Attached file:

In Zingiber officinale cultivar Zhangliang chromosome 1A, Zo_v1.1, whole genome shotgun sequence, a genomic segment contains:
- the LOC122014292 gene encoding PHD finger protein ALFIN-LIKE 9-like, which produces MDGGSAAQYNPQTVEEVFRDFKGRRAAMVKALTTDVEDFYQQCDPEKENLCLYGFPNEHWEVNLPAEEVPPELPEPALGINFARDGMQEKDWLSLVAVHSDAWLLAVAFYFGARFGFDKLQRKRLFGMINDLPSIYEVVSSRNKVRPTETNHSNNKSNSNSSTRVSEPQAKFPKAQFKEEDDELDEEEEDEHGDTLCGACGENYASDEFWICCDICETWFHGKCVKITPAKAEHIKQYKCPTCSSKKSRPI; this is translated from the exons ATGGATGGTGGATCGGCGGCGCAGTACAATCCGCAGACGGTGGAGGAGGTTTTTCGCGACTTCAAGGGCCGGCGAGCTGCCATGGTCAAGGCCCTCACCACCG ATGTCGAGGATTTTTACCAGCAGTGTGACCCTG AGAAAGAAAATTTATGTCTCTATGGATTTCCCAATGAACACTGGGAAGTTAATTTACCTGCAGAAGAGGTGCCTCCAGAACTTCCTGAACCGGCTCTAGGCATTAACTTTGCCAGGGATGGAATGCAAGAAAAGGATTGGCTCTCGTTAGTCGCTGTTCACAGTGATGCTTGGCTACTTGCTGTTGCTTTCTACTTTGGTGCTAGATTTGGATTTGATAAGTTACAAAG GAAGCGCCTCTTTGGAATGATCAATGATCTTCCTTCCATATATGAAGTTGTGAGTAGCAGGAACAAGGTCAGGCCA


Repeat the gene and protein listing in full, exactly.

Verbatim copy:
In Zingiber officinale cultivar Zhangliang chromosome 1A, Zo_v1.1, whole genome shotgun sequence, a genomic segment contains:
- the LOC122014292 gene encoding PHD finger protein ALFIN-LIKE 9-like, which produces MDGGSAAQYNPQTVEEVFRDFKGRRAAMVKALTTDVEDFYQQCDPEKENLCLYGFPNEHWEVNLPAEEVPPELPEPALGINFARDGMQEKDWLSLVAVHSDAWLLAVAFYFGARFGFDKLQRKRLFGMINDLPSIYEVVSSRNKVRPTETNHSNNKSNSNSSTRVSEPQAKFPKAQFKEEDDELDEEEEDEHGDTLCGACGENYASDEFWICCDICETWFHGKCVKITPAKAEHIKQYKCPTCSSKKSRPI; this is translated from the exons ATGGATGGTGGATCGGCGGCGCAGTACAATCCGCAGACGGTGGAGGAGGTTTTTCGCGACTTCAAGGGCCGGCGAGCTGCCATGGTCAAGGCCCTCACCACCG ATGTCGAGGATTTTTACCAGCAGTGTGACCCTG AGAAAGAAAATTTATGTCTCTATGGATTTCCCAATGAACACTGGGAAGTTAATTTACCTGCAGAAGAGGTGCCTCCAGAACTTCCTGAACCGGCTCTAGGCATTAACTTTGCCAGGGATGGAATGCAAGAAAAGGATTGGCTCTCGTTAGTCGCTGTTCACAGTGATGCTTGGCTACTTGCTGTTGCTTTCTACTTTGGTGCTAGATTTGGATTTGATAAGTTACAAAG GAAGCGCCTCTTTGGAATGATCAATGATCTTCCTTCCATATATGAAGTTGTGAGTAGCAGGAACAAGGTCAGGCCA